President Biden in the John F. Kennedy Conference Room in the White House Situation Room. (Photo by Adam Schultz)

Biden Administration releases the first-ever National Strategy for Countering Domestic Terrorism. Senior administration official talks about everything you need to know about the lines of effort Biden is taking against domestic violent extremism in America. 

On Tuesday morning, the Biden administration released the first-ever National Strategy for Countering Domestic Terrorism.

In his speech in Tulsa, the President announced that the strategy would be released soon and delivered. Since January 20th, Biden has been focused on addressing the elevated threat of domestic terrorism. “He has been equally focused on ensuring that countering domestic terrorism takes place within the context of upholding American civil rights and civil liberties,” a Senior Administration official told The Pavlovic Today. 

To get an objective and fast-paced review of the threats America is facing, during his first week in the office, President Biden has tasked the intelligence and law enforcement communities to produce a comprehensive assessment of today’s domestic violent extremists.

The goal underpinning such assessment was to establish a factual basis about the risks that domestic terrorists pose. An unclassified summary of that study conducted by the Office of the Director of National Intelligence ( ODNI ) was released in March. The study found that violent domestic extremists motivated by a range of ideologies pose an elevated threat to Americans in 2021 with racially or ethnically motivated violent extremists and specifically those who espouse the superiority of the white race and anti-government militia violent extremists, posing the most lethal threat. 

The IC assessed that racially or ethnically motivated violent extremists (RMVEs) and militia violent extremists (MVEs) present the most lethal DVE threats, with RMVEs most likely to conduct mass-casualty attacks against civilians and MVEs typically targeting law enforcement and government personnel and facilities. 

Further, it found that violent extremists who promote the superiority of the white race have the most persistent transnational connections and may be in frequent contact with violent extremists abroad. However, the Administration official said, “It’s important to underscore that this study, provided to us by ODNI did not find a robust nexus between domestic terrorism, and foreign actors.”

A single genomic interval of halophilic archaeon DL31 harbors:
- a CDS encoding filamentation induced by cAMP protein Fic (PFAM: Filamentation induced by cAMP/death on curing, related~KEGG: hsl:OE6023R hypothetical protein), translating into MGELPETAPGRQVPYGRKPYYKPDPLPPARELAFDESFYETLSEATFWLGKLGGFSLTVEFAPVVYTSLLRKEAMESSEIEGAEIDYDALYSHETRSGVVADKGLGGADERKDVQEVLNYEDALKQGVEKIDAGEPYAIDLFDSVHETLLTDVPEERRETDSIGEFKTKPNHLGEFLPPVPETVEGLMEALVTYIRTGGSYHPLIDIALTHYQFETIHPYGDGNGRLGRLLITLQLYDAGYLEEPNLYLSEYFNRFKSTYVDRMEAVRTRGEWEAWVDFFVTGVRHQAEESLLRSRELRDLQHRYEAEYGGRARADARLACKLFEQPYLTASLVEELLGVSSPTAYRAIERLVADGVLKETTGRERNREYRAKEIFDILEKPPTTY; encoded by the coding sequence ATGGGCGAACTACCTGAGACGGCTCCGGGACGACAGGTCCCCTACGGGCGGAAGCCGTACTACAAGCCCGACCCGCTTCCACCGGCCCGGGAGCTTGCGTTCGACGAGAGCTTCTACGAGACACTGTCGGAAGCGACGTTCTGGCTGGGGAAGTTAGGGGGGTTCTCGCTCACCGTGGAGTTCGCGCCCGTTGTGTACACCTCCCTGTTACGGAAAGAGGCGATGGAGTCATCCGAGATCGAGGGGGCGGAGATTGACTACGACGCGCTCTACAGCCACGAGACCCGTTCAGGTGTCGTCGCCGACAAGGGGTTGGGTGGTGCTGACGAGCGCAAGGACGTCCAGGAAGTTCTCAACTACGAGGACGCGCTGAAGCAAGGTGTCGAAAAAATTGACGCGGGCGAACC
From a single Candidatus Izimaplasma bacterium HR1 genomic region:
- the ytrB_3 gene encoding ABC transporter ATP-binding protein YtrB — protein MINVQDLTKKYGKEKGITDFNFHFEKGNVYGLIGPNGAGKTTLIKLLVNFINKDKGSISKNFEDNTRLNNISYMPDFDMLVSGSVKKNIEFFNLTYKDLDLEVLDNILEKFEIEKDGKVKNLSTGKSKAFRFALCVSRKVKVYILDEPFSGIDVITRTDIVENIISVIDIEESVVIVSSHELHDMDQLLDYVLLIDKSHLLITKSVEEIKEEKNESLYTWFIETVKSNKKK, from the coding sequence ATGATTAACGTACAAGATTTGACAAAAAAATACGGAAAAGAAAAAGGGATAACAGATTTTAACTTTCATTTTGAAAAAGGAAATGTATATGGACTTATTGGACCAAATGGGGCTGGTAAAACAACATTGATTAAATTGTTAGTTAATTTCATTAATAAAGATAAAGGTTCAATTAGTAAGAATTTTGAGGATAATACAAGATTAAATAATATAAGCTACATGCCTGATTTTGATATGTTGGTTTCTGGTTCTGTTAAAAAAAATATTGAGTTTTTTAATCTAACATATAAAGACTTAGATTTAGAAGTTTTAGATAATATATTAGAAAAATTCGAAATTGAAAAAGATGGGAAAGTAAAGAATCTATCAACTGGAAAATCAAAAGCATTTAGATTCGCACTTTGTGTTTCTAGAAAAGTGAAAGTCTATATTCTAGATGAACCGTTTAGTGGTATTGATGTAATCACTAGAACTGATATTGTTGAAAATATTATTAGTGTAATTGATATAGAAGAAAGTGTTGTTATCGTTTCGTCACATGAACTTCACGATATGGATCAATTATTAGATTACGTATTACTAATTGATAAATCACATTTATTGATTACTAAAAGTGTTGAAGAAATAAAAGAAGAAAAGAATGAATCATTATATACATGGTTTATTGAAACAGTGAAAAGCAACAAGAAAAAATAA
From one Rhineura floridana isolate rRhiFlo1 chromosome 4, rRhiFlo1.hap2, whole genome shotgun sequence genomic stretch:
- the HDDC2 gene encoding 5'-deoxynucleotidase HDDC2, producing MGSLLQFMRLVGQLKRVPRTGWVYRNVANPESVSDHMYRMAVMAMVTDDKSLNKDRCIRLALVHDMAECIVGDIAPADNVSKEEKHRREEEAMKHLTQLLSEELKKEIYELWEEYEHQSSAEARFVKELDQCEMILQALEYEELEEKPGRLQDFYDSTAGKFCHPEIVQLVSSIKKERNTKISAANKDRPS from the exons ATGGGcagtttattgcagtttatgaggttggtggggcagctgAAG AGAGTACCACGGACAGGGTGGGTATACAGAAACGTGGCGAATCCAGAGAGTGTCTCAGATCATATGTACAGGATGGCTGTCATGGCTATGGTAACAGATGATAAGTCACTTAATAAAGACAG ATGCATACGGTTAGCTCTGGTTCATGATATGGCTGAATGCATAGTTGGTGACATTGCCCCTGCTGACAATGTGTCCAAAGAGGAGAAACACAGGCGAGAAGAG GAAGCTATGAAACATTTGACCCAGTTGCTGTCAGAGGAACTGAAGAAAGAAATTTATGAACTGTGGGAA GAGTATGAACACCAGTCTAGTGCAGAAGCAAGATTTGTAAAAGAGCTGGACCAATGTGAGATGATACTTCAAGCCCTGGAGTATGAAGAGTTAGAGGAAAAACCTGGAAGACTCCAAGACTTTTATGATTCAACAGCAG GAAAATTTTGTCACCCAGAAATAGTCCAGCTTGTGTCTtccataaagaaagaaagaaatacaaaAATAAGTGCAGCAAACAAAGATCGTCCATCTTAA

The official stressed that this is largely today “An inside-out problem, not an outside-in problem, although we do know that our adversaries are seeking to sow divisions in our society.” 

Under Federal law, “domestic terrorism” is defined as “activities that involve acts dangerous to human life that are a violation of the criminal laws of the United States or of any State; appear to be intended to intimidate or coerce a civilian population, to influence the policy of a government by intimidation or coercion, or to affect the conduct of a government by mass destruction, assassination, or kidnapping; and occur primarily within the territorial jurisdiction of the United States.”

The main lines of effort of the new national strategy revolve around the four pillars.

1. The first pillar builds directly off the ODNI threat assessment and seeks to understand, analyze and share domestic terrorism-related information. 

The Department of Justice in the Federal Bureau of Investigation has implemented a new system to track domestic terrorism cases nationwide. The Department of State,  the intelligence and law enforcement communities will continue to learn more from foreign partners about the international dimension of the threat of domestic terrorism. “Our goal is to enhance domestic terrorism analysis and improve information sharing to law enforcement at the federal, state, local, tribal and territorial levels, and where appropriate with private sector partners,” the administration official said.